Baghdad Central — based on a novel by translator Elliott Colla — has started streaming in the UK, and will be coming soon to other regions:
By Olivia Snaije
The riveting TV series, Baghdad Central, about an Iraqi police inspector trying to keep his daughters safe during the US occupation of Iraq in 2003, just premiered in the UK on Channel 4; it will be coming to Starz Play Arabia tomorrow; and then will finally make it to the US in March. While everyone tries to figure out a way to stream the 6-part series, here are a few literary tidbits tied to the book (and the series) that you might have missed:
To begin with, the author of the book that inspired the series is a professor and translator of Arabic literature. When Elliott Colla began writing Baghdad Central (2014) he had been translating the Libyan author, Ibrahim al-Koni’s Gold Dust.
“Working with him was like an MFA program,” Colla said. “He structures his work so that each chapter is a standalone story; most every chapter has a beginning middle and end. So I had been implicitly learning all these aspects about writing fiction and I copied that technique.”
Poetry was another thing Colla said he thought a lot about while he was writing Baghdad Central.
“Poetry is fundamental to Iraqi literature. I had been tooling around with various translations of poems I liked. Each chapter I wrote, I’d look around at poetry and would navigate it as I was writing. The poetry became like an interior soundtrack for each character. It became the methodology for solving crimes…”
Colla devotes a few pages in the acknowledgments of his book to the “key public role” that poetry plays in Iraq, and its repertoire that includes modernist and experimental verse. “Baghdad Central offers a fleeting glimpse of this rich corpus of Iraqi poetry,” he writes, listing the works and their literary translators that he used, besides the poetry he translated himself, among which extracts from ‘The River God’ by Nazik-al-Malaika, translated by Ibtisam Barakat (Modern Poetry in Translation 2002), or extracts from ‘Sleepers, Wake!’ By Ma’ruf al-Rusafi, translated by A.J. Arberry (Cambridge University Press, 1965).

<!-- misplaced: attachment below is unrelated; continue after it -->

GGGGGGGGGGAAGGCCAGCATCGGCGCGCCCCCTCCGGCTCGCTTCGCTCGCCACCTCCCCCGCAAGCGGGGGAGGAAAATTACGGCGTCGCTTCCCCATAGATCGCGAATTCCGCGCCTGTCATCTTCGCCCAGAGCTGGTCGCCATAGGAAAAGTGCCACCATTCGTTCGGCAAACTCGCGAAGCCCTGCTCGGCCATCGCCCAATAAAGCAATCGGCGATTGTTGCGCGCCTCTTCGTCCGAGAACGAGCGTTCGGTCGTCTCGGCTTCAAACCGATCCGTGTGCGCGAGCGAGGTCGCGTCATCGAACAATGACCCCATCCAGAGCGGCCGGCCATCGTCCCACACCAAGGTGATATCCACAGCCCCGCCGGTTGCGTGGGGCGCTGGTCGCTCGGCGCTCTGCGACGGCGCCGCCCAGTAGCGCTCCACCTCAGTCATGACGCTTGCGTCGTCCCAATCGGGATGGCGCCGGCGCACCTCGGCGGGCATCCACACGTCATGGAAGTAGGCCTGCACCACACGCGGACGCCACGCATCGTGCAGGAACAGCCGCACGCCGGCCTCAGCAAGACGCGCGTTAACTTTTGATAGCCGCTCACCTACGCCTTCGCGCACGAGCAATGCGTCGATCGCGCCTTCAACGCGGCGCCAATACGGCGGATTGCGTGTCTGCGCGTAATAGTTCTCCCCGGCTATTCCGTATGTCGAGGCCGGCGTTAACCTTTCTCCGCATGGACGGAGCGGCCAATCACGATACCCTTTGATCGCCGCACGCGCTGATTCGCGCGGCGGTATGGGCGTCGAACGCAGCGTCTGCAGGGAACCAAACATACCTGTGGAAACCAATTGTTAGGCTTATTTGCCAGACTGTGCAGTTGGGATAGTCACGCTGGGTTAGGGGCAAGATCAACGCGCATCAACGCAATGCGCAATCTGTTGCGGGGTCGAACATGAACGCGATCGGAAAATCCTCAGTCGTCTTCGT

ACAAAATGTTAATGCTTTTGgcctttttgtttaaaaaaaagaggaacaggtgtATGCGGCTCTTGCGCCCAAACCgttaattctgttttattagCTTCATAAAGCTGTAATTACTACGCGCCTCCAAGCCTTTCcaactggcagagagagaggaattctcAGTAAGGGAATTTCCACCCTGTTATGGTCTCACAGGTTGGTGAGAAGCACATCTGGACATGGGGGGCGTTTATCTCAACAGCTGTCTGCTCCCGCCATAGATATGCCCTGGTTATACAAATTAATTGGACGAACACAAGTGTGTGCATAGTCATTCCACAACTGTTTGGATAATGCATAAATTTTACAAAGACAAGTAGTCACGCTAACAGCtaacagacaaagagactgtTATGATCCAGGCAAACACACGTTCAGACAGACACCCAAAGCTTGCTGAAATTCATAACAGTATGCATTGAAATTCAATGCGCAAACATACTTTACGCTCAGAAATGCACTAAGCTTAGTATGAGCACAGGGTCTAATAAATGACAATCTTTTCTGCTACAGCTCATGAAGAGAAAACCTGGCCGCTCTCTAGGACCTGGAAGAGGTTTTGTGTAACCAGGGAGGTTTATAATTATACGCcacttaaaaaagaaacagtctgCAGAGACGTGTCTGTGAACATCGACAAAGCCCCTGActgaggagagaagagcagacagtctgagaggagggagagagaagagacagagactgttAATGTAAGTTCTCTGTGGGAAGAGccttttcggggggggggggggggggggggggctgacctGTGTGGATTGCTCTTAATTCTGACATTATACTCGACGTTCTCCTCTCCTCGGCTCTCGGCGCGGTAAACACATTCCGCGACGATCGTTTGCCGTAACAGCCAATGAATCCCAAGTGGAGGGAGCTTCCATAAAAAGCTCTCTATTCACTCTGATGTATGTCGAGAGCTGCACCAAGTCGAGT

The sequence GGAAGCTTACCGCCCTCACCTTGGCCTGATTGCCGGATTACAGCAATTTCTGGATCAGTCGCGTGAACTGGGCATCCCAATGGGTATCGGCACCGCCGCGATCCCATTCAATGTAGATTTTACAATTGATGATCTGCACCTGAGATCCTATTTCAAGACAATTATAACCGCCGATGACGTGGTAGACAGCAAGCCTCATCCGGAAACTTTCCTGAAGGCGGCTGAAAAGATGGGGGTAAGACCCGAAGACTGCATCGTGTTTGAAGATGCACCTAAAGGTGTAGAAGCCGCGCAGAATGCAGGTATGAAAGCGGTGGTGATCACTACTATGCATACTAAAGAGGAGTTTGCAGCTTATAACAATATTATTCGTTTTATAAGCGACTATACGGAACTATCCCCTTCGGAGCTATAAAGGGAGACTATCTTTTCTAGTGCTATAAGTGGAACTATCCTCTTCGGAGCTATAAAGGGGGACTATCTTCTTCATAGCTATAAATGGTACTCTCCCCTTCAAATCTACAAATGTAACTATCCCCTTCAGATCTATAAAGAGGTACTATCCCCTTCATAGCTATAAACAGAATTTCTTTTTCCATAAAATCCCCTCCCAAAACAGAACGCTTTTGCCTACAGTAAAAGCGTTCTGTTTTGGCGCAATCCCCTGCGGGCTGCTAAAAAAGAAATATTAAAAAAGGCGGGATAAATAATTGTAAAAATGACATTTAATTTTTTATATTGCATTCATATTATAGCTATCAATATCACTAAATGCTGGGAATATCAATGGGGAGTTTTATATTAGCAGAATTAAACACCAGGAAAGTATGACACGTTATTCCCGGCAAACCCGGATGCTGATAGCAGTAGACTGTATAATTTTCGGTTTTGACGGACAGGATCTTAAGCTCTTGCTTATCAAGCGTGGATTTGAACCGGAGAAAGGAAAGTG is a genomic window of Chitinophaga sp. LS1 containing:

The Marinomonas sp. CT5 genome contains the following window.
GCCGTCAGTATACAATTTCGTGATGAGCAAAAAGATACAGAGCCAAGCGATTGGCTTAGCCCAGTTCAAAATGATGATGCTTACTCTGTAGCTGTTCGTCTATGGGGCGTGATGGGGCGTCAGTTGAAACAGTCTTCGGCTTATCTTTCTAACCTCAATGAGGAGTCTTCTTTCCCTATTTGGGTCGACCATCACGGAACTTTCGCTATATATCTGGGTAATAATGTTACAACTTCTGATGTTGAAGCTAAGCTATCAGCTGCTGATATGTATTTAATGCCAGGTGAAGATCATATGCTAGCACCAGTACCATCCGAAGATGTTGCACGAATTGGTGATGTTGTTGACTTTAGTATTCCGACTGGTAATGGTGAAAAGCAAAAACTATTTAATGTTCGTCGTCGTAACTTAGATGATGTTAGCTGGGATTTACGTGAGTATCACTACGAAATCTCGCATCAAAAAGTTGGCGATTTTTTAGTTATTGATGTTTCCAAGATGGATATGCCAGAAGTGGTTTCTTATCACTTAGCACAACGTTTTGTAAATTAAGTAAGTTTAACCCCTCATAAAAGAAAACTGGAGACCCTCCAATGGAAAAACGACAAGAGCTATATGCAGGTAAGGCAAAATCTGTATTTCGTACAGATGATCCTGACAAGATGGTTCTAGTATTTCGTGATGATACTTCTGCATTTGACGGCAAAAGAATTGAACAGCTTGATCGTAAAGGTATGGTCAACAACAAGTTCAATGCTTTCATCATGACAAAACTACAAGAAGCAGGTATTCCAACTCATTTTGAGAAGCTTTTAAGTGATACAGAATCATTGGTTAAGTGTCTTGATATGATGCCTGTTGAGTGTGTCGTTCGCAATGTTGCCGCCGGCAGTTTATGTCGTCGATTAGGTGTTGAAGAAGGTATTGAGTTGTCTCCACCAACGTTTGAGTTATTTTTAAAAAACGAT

Poetry is essential to the book and TV series’ central character, Inspector Muhsin Khafaji. Poetry soothes and reassures him, and he often reads it to his bedridden daughter, Mrouj. Khafaji’s character and name, too, is inspired, in part, by someone deeply involved in literature: Colla’s late father-in-law, Muhsin Mahdi, best-known for his knowledge of Islamic philosophy—but whose hobby was to work on The Arabian Nights. Inspector Khafaji’s daughter is called Mrouj, which, Colla tells us, is an uncommon name, the plural of the word “pasture” in Arabic. He adds that the word Mrouj is part of the title of a legendary book called Muruj al–Dhahab, or Meadows of Gold, by the medieval historian from Baghdad, Ali ibn al-Husayn al-Mas’udi.
Also, the character of Professor Zubeida Rashid, played by the dazzling Clara Khoury in the TV series, is named after the wife of The Arabian Nights’ Caliph Harun al-Rashid.
There are other literary connections: According to Colla, Baghdad Central producer Jonathan Curling collaborated in Cairo on the Ramadan series adaptation of Sonallah Ibrahim’s novel, Zaat, (translated into English by Anthony Calderbank). And the actor Waleed Zuaiter, who plays Inspector Khafaji, had put an option on the book On the Hills of God, by Ibrahim Fawal, a deeply moving account written in English about a Palestinian on the eve of Israel’s establishment. The option, said Zuaiter, has since run out, but he hasn’t given up on the idea of adapting the novel into a film.
Last but not least, Colla’s novel is in the noir genre, and one of his favorite books, also made into a brilliant film, is The Big Sleep, by Raymond Chandler. Incidentally, William Faulkner co-wrote the screenplay for the 1946 film.
A few more books that center Iraqi perspectives and take place in Iraq during the US occupation:
Baghdad Marlboro, by Najem Wali, excerpt translated by William Hutchins
The Bookseller’s Murder, by Saad Mohammed Raheem, not yet translated
The American Granddaughter, by Inaam Kachachi, which was translated into English by Nariman Youssef, and is unfortunately out of print.
Orbits of Loneliness, by Duna Ghali, excerpt translated by Maia Tabet
My Beautiful Sect, by Mortada Gzar, not yet translated
The Green Zone, by Shakir Noori, which is apparently being translated by Ikram Masmoudi.
The Corpse Washer, by Sinan Antoon, translated by the author
The Index, by Sinan Antoon, excerpt translated by Jonathan Wright
Also: War and Occupation in Iraqi Fiction, (in English) by Ikram Masmoudi